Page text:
Walter De La Mare : Literary Contribution

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      Walter De La Mare (1873-1956) was born in Kent of Huguenot stock and educated at St Paul's Cathedral Choir School before going into business in a London office. After some years of contributing to magazines he published his first book, Songs of Childhood (1902), under the pseudonym of Walter Ramal, and in - 1908 he took to literature as a career when he was granted a civil list pension for his literary work. He was a prominent member of the Georgian group of poets, and to the present day, has remained a major figure in the world of English poetry. He received honorary degrees from the universities of Cambridge, St Andrews, Bristol, and London, and was an Honorary Fellow of Keble College, Oxford.

De La Mare began as a writer for children, and a certain naive, childlike simplicity which appeared in his early work has established itself as one of his most distinctive qualities. A true Georgian, he rarely found his inspiration in the burning problems of modern life, preferring from the beginning to concentrate on romance and nature as, his main themes, These he has handled with an artistry which has woven from moonlight, quietness, and mystery a magic peculiarly his own.
Walter De La Mare

      De La Mare began as a writer for children, and a certain naive, childlike simplicity which appeared in his early work has established itself as one of his most distinctive qualities. A true Georgian, he rarely found his inspiration in the burning problems of modern life, preferring from the beginning to concentrate on romance and nature as, his main themes, These he has handled with an artistry which has woven from moonlight, quietness, and mystery a magic peculiarly his own. Many of his poems have an elfish humour which is quite unmistakable. The Listeners and other Poems (1912) and Peacock Pie (1913) have this translucent quality, but show the poet, as he matures, occasionally sounding a more profound note.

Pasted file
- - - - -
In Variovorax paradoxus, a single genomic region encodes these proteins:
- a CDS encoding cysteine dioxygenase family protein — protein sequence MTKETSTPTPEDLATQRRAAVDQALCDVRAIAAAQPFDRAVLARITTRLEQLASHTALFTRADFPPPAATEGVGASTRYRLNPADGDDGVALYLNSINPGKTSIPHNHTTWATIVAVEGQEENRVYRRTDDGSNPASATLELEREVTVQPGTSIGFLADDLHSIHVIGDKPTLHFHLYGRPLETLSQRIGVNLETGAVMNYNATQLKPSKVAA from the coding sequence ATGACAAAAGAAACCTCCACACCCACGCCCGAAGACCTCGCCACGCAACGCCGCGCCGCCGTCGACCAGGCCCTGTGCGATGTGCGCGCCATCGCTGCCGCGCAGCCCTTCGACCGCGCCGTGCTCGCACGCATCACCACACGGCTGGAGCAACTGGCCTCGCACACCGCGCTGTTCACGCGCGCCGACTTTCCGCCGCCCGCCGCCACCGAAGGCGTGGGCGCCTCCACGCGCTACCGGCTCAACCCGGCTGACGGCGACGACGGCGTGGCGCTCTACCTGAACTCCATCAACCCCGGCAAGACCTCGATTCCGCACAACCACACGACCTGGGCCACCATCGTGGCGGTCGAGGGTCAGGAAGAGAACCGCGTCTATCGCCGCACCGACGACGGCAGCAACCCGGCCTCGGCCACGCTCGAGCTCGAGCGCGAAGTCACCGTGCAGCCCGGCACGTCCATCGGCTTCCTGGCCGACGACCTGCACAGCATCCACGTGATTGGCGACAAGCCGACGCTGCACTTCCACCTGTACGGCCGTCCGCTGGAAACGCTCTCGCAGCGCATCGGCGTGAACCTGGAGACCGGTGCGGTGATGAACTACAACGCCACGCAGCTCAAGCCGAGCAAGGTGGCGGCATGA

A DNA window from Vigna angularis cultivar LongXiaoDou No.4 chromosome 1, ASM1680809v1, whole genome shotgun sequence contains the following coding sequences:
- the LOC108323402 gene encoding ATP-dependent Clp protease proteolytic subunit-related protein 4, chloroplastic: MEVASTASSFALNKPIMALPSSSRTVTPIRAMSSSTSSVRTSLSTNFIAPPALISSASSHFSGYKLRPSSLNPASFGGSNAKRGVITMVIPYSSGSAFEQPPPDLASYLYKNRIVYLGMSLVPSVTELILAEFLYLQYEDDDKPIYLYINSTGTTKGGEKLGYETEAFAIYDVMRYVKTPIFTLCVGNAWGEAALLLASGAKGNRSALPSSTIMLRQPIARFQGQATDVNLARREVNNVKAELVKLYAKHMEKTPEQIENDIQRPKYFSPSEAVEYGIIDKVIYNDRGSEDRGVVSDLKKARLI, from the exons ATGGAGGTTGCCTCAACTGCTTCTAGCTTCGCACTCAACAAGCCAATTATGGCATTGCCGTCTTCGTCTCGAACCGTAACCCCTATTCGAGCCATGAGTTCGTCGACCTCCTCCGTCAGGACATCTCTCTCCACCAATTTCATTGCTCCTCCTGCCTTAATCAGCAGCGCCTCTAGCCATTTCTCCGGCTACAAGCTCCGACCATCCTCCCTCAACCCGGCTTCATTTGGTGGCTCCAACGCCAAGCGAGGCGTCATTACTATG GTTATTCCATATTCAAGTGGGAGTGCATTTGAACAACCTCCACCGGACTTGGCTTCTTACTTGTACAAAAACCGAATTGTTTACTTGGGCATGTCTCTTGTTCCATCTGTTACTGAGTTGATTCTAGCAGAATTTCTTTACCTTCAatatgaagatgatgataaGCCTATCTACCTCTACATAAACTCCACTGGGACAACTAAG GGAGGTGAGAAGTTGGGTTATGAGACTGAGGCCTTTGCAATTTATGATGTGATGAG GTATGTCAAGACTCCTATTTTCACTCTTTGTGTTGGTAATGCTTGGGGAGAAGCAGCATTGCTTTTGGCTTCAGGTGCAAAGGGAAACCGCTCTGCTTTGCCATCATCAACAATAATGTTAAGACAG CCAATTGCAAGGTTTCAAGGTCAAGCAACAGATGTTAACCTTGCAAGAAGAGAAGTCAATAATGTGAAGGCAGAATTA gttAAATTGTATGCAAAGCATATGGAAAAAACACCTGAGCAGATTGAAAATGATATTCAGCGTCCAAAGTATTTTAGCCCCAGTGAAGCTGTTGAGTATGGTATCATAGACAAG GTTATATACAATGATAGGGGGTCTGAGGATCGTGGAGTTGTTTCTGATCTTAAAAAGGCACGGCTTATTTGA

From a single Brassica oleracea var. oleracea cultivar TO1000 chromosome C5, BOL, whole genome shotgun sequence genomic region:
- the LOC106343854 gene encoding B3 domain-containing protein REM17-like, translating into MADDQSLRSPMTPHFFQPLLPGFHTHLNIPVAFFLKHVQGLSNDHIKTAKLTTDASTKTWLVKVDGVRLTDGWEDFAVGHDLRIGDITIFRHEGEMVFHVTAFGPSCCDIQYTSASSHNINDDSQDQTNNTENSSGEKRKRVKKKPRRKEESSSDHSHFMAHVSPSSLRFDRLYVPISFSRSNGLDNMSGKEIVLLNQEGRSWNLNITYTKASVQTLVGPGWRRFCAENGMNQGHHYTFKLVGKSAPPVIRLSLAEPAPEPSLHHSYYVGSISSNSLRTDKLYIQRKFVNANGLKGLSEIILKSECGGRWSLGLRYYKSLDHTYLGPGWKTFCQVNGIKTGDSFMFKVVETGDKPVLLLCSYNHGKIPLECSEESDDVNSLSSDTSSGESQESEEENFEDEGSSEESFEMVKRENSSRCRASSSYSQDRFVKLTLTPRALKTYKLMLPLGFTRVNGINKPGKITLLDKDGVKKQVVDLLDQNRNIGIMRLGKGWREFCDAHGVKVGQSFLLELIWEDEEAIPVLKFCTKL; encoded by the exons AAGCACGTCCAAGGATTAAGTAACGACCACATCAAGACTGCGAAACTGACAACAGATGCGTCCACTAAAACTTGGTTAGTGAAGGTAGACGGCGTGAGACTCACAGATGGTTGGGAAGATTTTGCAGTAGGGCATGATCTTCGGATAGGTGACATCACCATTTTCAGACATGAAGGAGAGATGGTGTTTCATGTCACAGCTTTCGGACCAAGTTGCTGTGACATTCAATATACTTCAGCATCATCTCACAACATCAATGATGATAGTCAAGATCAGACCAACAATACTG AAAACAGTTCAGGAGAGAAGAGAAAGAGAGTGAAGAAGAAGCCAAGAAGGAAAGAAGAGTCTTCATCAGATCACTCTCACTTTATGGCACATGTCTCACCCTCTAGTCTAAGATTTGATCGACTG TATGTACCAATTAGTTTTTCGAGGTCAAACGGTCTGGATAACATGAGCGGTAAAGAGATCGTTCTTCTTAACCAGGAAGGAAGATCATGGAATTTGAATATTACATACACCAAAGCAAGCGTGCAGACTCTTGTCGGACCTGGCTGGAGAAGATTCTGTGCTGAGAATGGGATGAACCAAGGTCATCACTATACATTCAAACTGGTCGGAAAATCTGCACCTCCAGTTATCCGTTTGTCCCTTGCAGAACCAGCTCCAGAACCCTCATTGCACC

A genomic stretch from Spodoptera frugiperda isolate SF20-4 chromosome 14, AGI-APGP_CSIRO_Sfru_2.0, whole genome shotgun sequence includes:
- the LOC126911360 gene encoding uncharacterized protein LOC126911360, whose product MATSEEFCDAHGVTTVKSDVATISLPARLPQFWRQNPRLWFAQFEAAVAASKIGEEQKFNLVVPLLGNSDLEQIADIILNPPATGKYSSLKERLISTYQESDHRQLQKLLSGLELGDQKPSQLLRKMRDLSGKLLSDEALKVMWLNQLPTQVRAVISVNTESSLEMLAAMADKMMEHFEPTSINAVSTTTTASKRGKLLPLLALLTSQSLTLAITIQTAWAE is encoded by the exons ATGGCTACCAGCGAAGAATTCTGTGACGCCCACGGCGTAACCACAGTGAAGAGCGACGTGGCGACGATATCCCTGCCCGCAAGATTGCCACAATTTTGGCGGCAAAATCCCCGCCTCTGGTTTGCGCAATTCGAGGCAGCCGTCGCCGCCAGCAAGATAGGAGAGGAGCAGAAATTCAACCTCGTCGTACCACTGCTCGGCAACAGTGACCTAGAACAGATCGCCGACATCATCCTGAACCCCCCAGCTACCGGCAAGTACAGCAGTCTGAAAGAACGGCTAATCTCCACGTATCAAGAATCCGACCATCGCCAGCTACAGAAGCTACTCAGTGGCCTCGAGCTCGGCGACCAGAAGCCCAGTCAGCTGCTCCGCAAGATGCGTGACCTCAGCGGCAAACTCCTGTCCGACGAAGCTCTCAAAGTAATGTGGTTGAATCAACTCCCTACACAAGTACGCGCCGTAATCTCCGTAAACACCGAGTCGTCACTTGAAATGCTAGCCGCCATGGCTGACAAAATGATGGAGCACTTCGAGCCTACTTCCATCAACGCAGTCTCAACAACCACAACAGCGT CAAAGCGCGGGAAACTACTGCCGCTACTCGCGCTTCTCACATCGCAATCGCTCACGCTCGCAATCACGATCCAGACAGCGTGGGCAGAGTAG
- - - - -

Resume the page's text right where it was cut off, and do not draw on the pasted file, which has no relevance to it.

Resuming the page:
But even during the two great wars of this century he has remained for the most part aloof from the politico-social problems which have vexed the souls of his younger contemporaries. The Fleeting and other Poems (1933), Bells and Grass (1941), Collected Poems (1942), The Burning Glass and other Poems (1945), and The Traveller (1946), to mention some of the most notable of his volumes, embody the same love of nature; the elusive, dream-like quality; the simplicity which is the product of consummate artistry; and the technical ability which has enabled him to turn to the use of the modern writer the traditional forms of English poetry.

      A novelist and fitted short-story writer who has the ability to create and sustain a powerful atmosphere, he has produced, since Henry Brocken (1904), several collections of short stories. Among them mention may be made of The Riddle and other Stories (1923) and The Lord Fish and other Stories (1933). His best-known prose work and his longest novel, The Memoirs of a Midget, appeared in 1921, while his discriminating and stimulating anthologies are well represented by Early One Morning (1935) and Love (1943).

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